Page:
That's the weighty and important issue before Judge Marra, who just cleared the way for trial on this long-simmering claim that seeks to hold the school board to its statutory responsibilities on behalf of autistic children:
Here, this Court has determined that a trial is necessary to resolve factual issues with respect to Plaintiff’s IDEA claim. Further, Ms. Shermett, a representative of the School Board, testified in her deposition that curriculum is not discussed with the parents during the IEP process, and that if a parent wants the team to consider a curriculum other than the one used by the School Board, it will not be considered. Shermett Dep., p. 75-77 (DE 458-5). Ms. Shermett also testified that the School Board trains its employees on the IEP process. Id. An inference may be made from this testimony that the School Board is aware of its obligations,12 but that it acts with deliberate indifference to the appropriateness of the education a child will receive as a result of the IEP process when no consideration is given to the options other than the predetermined ones.13 Therefore, a genuine issue of material fact exists as to Plaintiff’s Rehabilitation Act claim. The Court will conduct a hybrid trial: bench trial on Counts I and III, and a jury trial on Count II. See Loren F. ex rel. Fisher v. Atlanta Indep. Sch. Sys., 349 F.3d 1309, 1320 (11th Cir. 2003).Judge Marra also ruled he would consider class certification, if the proposed class was more narrowed tailored.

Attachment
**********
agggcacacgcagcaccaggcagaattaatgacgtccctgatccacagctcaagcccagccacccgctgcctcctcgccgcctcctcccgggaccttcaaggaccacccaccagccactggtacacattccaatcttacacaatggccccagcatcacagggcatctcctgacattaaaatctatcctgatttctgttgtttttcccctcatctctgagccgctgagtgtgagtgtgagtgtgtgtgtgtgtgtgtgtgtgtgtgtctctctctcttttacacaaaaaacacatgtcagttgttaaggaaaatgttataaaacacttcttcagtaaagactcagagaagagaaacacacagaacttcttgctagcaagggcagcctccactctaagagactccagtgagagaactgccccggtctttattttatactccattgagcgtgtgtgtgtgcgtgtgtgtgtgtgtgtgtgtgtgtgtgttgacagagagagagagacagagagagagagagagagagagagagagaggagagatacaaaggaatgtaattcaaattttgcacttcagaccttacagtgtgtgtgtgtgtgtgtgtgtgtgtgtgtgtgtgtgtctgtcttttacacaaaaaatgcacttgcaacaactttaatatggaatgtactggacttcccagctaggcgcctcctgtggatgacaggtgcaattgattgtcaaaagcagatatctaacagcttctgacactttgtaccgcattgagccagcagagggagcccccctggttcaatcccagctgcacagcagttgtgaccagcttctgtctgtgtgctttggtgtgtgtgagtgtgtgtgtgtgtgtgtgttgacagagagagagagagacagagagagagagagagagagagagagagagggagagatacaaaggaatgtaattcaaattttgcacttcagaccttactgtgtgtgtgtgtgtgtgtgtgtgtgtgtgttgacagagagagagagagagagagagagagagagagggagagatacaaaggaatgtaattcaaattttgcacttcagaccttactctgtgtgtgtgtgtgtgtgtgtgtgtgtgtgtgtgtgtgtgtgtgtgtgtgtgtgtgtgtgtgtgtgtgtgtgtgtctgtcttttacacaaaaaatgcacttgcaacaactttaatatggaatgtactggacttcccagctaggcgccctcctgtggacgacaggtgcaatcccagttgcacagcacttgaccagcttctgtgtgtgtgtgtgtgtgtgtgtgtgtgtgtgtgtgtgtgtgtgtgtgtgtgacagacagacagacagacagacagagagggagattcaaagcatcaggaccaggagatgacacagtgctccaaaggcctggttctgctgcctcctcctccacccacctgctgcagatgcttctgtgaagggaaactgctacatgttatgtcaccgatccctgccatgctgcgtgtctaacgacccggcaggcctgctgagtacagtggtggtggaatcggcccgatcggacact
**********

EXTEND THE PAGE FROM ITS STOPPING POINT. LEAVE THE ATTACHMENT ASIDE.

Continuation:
Broweird County -- it's time to do the right thing.